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Let $G= SL(2, F)$, given a torus $T$, the Weyl group with respect to $T$ is defined to be $W=N(T)/Z(T)$, the quotient of the normalizer $N(T)$ of the torus by the centralizer $Z(T)$ of the torus.

My question might be basic and elementary for some of you, but I would like to be in a complete understanding.

Why Weyl group of $SL(2, F)$ is the group $\mathbb{Z}/2\mathbb{Z}$?

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It's not made explicit here what field $F$ is given, though the tag p-adic-groups is suggestive. Usually "the" Weyl group is defined for an algebraic group over an arbitrary algebraically closed field, relative to any given maximal torus (all such tori being conjugate). It would help to know what kind of textbook source you are starting with, since the question is certainly "basic and elementary" once the context is clear. But more precision is needed if you start to look at fields of definition which are not algebraically closed. – Jim Humphreys May 6 '12 at 13:53
The field $F$ is non-Arch. local field and the tag for p-adic group because am dealing with $SL(2,F)$. – Dragon May 6 '12 at 15:52
up vote 7 down vote accepted

Two people (so far) have tried to provide some sensible information, but I think the question itself is too loosely formulated to have a real answer. What you are looking at is the group of rational points of an algebraic group of rank 1 over a certain type of infinite field, which could be of characteristic 0 or not. This group itself is just an abstract group, which doesn't immediately have a definite "Weyl group" attached. It makes more sense to start with the algebraic group $G=\mathrm{SL}_2$, which is defined and split over any prime field. (The language of group schemes is appropriate here.) Over any field $F$, the group of rational points is just the usual group of $2 \times 2$ matrices of determinant 1 over $F$. It makes no difference for your question what $F$ is.

In $G$ there is a single well-defined (up to isomorphism) Weyl group $N_G(T)/T$ which just has order 2, as described concretely by Mrc Plm in the split case. All maximal tori of $G$ are conjugate as well as self-centralizing, so the choice doesn't matter.

However, if $F$ fails to be algebraically closed, the resulting abstract group $\mathrm{SL}_2(F)$ is more challenging because $G$ typically has more than one class of maximal tori defined over $F$. In your rank 1 case it's not so bad because there are just two possibilities, the "split" and "anisotropic" (or "compact") types of maximal tori. The structure of the normalizer modulo centralizer of each type has to be looked at case-by-case in terms of the "absolute" Weyl group. In higher ranks the situation gets more complicated. Anyway you have to take account of the variation of structure in the points of $G$ over an arbitrary field.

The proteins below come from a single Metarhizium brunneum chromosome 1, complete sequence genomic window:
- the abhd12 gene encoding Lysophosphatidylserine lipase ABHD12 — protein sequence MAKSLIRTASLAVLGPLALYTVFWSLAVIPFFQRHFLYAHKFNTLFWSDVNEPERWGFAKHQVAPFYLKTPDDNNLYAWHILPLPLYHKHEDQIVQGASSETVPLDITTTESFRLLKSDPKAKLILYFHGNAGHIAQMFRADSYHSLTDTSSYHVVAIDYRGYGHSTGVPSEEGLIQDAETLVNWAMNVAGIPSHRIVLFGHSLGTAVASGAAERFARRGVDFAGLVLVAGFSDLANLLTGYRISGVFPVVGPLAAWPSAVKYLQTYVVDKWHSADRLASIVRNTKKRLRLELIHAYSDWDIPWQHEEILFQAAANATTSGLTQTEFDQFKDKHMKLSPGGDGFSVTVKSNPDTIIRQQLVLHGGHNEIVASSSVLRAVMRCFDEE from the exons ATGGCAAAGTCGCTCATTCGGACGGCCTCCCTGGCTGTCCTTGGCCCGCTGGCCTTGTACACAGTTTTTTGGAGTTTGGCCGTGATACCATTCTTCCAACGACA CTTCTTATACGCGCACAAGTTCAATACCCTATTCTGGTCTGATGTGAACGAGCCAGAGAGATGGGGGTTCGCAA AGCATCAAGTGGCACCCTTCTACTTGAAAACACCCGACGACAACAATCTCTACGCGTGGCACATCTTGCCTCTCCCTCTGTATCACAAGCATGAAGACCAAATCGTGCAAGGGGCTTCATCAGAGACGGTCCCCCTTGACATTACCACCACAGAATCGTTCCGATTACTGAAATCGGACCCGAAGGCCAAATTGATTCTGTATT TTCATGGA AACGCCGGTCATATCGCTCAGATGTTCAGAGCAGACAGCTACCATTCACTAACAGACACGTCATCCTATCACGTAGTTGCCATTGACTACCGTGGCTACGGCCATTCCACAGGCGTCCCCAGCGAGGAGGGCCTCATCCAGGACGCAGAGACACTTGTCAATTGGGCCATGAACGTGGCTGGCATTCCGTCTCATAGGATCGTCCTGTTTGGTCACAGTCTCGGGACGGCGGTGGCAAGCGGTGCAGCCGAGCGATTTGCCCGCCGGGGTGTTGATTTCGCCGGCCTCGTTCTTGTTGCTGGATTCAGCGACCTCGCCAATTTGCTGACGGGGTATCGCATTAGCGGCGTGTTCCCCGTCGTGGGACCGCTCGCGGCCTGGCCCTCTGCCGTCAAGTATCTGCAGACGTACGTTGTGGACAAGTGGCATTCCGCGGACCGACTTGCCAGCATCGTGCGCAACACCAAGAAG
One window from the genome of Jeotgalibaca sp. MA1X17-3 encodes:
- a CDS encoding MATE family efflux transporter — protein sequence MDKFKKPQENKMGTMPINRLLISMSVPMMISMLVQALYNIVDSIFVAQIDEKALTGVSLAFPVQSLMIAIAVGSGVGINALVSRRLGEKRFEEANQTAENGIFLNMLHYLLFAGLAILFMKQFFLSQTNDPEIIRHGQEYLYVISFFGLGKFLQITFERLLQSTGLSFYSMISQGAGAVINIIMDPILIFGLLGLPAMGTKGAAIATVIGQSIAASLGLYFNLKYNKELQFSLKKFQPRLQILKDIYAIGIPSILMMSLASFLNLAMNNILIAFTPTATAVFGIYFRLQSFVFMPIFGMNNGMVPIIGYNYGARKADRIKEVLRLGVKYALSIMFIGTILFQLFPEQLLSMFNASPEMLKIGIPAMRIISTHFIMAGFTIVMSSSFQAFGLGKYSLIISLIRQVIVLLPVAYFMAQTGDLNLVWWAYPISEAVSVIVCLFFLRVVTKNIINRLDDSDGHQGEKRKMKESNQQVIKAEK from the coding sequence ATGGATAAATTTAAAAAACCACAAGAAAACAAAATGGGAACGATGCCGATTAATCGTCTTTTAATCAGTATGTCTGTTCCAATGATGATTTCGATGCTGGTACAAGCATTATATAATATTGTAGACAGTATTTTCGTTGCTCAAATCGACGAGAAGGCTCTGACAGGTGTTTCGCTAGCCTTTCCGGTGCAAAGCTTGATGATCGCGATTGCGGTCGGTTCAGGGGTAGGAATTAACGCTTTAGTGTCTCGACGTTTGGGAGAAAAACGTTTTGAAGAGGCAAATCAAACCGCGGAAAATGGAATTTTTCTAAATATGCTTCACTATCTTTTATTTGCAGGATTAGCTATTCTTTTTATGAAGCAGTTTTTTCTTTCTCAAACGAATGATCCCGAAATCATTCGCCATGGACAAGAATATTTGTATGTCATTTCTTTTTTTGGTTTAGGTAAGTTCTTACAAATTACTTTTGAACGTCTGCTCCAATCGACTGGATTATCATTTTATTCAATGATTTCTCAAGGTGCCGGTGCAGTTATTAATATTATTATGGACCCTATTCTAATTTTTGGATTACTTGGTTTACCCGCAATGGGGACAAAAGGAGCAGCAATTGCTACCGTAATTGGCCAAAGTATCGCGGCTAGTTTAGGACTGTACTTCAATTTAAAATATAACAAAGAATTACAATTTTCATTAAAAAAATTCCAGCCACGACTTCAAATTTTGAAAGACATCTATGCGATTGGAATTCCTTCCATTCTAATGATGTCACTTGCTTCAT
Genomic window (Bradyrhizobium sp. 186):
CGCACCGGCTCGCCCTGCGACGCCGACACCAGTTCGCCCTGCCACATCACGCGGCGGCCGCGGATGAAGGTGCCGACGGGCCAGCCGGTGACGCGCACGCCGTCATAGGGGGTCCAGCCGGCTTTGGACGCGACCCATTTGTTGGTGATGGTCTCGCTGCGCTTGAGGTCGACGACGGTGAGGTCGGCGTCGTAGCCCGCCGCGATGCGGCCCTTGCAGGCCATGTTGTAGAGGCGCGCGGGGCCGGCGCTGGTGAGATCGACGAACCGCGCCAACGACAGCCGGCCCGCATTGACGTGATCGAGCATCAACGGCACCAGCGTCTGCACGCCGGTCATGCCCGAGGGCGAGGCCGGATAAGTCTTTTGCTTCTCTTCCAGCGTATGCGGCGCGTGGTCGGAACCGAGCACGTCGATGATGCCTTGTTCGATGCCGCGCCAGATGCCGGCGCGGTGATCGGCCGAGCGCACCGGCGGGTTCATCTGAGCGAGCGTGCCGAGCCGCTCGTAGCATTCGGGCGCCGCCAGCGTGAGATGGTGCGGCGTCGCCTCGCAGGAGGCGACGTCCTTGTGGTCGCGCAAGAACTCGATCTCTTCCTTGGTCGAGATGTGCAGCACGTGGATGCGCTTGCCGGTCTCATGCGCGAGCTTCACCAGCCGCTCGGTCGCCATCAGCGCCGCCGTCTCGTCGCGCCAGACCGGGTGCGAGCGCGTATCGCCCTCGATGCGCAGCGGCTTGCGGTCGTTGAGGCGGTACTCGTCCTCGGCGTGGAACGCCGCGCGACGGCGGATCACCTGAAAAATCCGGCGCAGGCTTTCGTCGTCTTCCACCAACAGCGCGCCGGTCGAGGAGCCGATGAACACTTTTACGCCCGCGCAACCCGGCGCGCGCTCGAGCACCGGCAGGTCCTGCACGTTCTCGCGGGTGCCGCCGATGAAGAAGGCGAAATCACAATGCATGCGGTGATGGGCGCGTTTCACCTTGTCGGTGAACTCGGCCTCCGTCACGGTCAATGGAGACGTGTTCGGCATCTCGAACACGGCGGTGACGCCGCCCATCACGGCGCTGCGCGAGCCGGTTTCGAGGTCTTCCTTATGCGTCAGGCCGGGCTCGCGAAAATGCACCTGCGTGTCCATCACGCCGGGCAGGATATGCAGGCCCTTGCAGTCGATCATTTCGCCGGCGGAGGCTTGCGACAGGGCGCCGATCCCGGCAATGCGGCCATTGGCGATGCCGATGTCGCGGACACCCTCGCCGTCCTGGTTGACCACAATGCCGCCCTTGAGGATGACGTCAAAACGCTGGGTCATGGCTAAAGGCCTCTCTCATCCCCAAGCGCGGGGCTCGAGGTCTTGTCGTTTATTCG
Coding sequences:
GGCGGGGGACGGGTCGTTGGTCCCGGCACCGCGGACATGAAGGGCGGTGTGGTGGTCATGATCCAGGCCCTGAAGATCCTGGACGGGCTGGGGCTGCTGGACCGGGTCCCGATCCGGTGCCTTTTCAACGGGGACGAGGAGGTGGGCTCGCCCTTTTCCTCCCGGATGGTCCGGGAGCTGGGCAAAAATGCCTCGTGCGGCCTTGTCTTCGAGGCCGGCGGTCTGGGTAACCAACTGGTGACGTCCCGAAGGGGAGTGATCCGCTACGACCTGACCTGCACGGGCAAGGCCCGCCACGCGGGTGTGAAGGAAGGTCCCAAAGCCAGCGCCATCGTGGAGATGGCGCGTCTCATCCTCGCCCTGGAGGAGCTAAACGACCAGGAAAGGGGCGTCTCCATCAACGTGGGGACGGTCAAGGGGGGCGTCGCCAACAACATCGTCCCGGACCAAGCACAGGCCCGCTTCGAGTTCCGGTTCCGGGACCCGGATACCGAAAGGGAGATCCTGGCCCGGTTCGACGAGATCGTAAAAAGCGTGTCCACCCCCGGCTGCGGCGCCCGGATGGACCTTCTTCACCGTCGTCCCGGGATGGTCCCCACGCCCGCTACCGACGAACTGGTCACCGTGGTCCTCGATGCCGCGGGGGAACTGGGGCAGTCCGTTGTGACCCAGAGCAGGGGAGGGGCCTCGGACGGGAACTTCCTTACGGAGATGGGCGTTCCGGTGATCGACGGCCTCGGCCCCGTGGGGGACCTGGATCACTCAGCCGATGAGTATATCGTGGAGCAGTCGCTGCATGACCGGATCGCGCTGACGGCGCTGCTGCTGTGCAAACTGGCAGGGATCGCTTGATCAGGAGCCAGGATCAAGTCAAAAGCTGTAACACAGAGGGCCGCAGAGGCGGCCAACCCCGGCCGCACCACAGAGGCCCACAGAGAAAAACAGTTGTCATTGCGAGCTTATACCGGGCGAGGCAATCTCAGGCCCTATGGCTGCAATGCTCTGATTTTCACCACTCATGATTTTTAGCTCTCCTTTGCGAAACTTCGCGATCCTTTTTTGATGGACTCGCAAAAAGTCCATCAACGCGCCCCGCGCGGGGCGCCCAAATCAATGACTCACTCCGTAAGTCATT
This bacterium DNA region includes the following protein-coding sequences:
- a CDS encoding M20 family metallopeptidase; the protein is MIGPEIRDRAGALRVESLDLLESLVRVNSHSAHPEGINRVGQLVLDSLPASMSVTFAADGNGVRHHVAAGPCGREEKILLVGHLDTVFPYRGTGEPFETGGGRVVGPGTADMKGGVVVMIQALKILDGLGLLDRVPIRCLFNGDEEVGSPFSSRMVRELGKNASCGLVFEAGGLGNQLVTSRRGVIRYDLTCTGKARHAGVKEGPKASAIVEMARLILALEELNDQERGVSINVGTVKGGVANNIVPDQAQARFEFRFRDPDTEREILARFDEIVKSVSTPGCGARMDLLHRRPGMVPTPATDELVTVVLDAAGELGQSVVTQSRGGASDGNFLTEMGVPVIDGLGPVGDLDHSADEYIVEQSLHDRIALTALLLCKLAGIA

Again I'd emphasize that the basic theory coming from study of algebraic groups doesn't depend on which field of definition $F$ (even finite) you are ultimately interested in, though of course the end results about rational points depend heavily on that field. There are somewhat different expositions of all this in standard textbooks, but the idea is always the same in your limited situation.

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Let $T$ be a split torus over a field $F$.

The Weyl group is by definition a subgroup of the group of outer morphisms (defined over $F$).

There are only two automorphism (the inverse and the identity) of $T$ (defined over F), so the group of outer automorphism is isomorphic to $\mathbb{Z}/2$.

Both can realized by the conugation via the non-trivial element $\begin{pmatrix} 0 & -1 \newline 1 & 0 \end{pmatrix}$ and by the identity elment respectively.

So the Weyl group has at least two elements, hence exactly two elements.

Similiar you can argue for the maximal split torus in $SL(n)$ or $GL(n)$.

For non-split tori, the question is more difficult to answer. I know only the $GL(n)$-situation. In $GL(2)$, the tori is isomorphic to a multiplicative group of a quadratic field extensions, and the outer automorphisms of the tori are isomorphic to the Galois group. Now these can be realized by conjugation of elements $GL(2)$, but they can not be realized by elements of determinant $1$.

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For your last sentence, note that $O_2(\mathbb{R})$ does not embed in $SL_2(\mathbb{R})$. – S. Carnahan May 18 '12 at 8:19
Yes. I guess it is clear that every thing should be defined uniquely up to conjugation, and surely the determinant will be preserved, so I win my bet;) – Marc Palm May 18 '12 at 11:20

One can approach this from different point of views:

On a matrix level, the subgroup consisting of the diagonal matrices is an example of a torus $T$. Its centralizer is $T$ itself, and its normalizer $N(T)$ the group of monomial matrices in $G$. One then verifies that $N(T) / Z(T)$ is the cyclic group on two elements.

One can also use the projective line $\mathbb{P}^1(F)$. Then the centralizer is the subgroup fixing the `apartment', which in this case is a pair of points of the projective line, pointwise. The normalizer is the subgroup of $G$ stabilizing this apartment. The Weyl group (the quotient) is then the group of faithful automorphisms of the apartment. So the Weyl group here consists of the identity and an involution switching the two points of the apartment.

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